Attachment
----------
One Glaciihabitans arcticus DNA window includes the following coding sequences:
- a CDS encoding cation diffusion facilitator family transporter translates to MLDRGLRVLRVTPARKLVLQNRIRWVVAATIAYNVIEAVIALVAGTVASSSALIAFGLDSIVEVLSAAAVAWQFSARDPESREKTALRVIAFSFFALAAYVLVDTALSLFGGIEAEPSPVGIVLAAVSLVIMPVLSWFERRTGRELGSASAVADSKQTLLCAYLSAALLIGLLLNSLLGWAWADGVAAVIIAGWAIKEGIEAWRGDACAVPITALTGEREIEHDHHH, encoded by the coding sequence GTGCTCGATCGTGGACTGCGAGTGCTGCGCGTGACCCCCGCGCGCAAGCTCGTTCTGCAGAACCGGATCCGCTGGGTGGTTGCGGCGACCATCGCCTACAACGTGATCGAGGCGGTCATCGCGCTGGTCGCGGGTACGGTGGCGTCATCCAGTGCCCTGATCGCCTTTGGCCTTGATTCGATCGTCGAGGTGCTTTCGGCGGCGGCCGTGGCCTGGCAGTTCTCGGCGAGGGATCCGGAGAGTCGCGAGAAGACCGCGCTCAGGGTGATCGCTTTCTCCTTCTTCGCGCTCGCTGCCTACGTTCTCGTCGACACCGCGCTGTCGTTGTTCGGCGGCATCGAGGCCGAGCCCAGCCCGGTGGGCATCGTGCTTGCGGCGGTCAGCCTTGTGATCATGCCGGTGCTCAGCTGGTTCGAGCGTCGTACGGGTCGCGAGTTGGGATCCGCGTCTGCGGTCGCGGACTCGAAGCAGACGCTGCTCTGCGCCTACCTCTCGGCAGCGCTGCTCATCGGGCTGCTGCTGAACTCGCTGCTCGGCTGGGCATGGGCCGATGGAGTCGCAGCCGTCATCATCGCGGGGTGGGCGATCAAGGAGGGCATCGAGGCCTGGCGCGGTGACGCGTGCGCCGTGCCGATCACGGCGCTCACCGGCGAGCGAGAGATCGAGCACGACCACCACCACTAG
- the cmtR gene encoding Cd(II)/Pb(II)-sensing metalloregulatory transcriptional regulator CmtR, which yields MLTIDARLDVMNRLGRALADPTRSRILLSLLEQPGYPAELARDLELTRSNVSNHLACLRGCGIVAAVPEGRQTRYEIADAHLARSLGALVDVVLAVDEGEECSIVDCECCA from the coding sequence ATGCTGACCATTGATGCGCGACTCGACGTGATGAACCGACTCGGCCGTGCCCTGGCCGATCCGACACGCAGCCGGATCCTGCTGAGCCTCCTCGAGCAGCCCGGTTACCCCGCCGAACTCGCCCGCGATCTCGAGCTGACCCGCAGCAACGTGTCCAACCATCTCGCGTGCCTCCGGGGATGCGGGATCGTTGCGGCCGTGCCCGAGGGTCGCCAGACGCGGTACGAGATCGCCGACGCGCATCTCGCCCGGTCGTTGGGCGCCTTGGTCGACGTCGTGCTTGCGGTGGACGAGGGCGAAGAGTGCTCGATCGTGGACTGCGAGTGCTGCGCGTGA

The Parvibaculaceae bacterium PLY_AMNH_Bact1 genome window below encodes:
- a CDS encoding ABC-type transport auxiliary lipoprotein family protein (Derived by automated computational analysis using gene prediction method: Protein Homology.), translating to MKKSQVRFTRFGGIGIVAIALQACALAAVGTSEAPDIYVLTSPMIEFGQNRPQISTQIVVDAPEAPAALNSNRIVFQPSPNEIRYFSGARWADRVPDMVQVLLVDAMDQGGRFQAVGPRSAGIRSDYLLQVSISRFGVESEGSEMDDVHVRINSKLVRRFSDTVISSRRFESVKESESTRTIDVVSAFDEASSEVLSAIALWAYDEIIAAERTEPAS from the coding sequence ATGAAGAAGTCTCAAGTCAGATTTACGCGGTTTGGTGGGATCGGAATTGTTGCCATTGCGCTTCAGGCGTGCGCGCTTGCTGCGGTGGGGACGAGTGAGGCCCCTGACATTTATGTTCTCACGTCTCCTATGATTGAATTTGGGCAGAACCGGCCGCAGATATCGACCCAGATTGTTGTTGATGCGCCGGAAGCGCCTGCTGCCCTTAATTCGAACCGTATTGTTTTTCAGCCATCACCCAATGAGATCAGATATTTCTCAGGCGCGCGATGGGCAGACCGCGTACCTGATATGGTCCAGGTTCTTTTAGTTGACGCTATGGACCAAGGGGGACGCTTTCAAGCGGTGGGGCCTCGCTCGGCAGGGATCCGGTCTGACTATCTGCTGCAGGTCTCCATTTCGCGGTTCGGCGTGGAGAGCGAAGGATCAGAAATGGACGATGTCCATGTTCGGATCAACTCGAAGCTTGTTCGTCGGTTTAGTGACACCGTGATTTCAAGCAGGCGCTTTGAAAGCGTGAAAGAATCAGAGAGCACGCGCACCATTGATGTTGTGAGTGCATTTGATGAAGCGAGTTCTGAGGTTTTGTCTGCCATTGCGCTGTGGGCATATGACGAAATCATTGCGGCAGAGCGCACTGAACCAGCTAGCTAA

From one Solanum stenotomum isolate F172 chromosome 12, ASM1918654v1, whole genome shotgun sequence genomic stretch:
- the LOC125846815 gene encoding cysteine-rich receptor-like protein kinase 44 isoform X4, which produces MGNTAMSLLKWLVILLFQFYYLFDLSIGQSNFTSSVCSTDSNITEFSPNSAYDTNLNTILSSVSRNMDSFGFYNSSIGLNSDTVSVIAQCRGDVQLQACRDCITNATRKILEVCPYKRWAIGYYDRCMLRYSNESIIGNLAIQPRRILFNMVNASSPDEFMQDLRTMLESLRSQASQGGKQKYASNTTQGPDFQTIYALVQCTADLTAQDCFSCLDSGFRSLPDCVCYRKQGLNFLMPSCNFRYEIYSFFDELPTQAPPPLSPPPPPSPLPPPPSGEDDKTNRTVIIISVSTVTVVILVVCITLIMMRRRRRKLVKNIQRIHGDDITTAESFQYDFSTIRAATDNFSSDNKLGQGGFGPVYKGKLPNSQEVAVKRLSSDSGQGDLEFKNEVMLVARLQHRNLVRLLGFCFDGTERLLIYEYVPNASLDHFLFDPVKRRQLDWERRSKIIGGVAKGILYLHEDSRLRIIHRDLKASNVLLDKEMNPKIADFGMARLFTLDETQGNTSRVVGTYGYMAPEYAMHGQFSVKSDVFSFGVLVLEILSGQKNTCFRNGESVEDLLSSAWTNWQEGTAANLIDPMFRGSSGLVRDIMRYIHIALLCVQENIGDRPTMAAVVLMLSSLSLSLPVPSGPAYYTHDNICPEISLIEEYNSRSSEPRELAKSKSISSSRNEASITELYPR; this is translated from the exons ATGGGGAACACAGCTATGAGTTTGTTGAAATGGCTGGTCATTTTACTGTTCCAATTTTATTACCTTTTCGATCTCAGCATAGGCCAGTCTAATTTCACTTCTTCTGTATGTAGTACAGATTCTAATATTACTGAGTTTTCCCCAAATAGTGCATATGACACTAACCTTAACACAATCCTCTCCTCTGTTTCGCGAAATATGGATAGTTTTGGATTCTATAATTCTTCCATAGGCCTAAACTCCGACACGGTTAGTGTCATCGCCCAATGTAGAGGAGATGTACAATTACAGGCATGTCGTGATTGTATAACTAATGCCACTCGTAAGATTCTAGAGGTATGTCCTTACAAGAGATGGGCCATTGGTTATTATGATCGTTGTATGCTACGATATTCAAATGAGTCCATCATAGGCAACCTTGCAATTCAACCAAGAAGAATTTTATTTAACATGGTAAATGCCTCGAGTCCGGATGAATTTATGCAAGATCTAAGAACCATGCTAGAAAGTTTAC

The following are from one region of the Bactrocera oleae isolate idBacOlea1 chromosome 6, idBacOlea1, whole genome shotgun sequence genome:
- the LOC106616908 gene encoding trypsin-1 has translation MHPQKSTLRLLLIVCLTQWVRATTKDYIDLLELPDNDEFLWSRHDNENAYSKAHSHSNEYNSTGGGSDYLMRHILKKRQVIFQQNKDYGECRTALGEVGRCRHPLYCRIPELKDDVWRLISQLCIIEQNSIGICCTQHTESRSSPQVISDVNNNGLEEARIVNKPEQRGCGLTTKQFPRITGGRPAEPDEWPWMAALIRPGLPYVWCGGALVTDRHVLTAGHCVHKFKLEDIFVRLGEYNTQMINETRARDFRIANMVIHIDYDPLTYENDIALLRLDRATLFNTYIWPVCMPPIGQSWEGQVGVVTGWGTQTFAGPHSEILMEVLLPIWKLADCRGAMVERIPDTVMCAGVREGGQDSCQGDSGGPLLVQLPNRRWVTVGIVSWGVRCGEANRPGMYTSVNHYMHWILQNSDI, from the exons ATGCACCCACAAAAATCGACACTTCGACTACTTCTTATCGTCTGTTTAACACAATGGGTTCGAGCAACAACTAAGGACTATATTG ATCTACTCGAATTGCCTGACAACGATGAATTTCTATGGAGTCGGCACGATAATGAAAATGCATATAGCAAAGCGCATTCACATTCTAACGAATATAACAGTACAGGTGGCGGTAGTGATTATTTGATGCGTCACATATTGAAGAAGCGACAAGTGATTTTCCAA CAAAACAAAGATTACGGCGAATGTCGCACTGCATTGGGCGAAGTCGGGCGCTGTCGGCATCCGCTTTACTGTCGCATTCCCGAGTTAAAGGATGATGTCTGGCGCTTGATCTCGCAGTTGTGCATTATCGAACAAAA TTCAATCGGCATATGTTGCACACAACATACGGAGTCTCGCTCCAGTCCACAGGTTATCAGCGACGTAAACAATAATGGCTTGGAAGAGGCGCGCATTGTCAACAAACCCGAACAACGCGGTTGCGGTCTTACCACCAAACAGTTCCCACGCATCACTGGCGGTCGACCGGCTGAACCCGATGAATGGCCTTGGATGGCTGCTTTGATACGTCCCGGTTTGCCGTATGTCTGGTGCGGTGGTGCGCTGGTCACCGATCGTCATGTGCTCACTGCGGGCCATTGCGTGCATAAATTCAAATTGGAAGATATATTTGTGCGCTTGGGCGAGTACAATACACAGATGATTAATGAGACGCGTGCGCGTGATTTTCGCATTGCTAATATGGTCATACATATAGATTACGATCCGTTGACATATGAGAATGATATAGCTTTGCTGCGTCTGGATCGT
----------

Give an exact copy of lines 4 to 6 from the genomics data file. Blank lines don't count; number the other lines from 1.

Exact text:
The Parvibaculaceae bacterium PLY_AMNH_Bact1 genome window below encodes:
- a CDS encoding ABC-type transport auxiliary lipoprotein family protein (Derived by automated computational analysis using gene prediction method: Protein Homology.), translating to MKKSQVRFTRFGGIGIVAIALQACALAAVGTSEAPDIYVLTSPMIEFGQNRPQISTQIVVDAPEAPAALNSNRIVFQPSPNEIRYFSGARWADRVPDMVQVLLVDAMDQGGRFQAVGPRSAGIRSDYLLQVSISRFGVESEGSEMDDVHVRINSKLVRRFSDTVISSRRFESVKESESTRTIDVVSAFDEASSEVLSAIALWAYDEIIAAERTEPAS from the coding sequence ATGAAGAAGTCTCAAGTCAGATTTACGCGGTTTGGTGGGATCGGAATTGTTGCCATTGCGCTTCAGGCGTGCGCGCTTGCTGCGGTGGGGACGAGTGAGGCCCCTGACATTTATGTTCTCACGTCTCCTATGATTGAATTTGGGCAGAACCGGCCGCAGATATCGACCCAGATTGTTGTTGATGCGCCGGAAGCGCCTGCTGCCCTTAATTCGAACCGTATTGTTTTTCAGCCATCACCCAATGAGATCAGATATTTCTCAGGCGCGCGATGGGCAGACCGCGTACCTGATATGGTCCAGGTTCTTTTAGTTGACGCTATGGACCAAGGGGGACGCTTTCAAGCGGTGGGGCCTCGCTCGGCAGGGATCCGGTCTGACTATCTGCTGCAGGTCTCCATTTCGCGGTTCGGCGTGGAGAGCGAAGGATCAGAAATGGACGATGTCCATGTTCGGATCAACTCGAAGCTTGTTCGTCGGTTTAGTGACACCGTGATTTCAAGCAGGCGCTTTGAAAGCGTGAAAGAATCAGAGAGCACGCGCACCATTGATGTTGTGAGTGCATTTGATGAAGCGAGTTCTGAGGTTTTGTCTGCCATTGCGCTGTGGGCATATGACGAAATCATTGCGGCAGAGCGCACTGAACCAGCTAGCTAA

From one Solanum stenotomum isolate F172 chromosome 12, ASM1918654v1, whole genome shotgun sequence genomic stretch: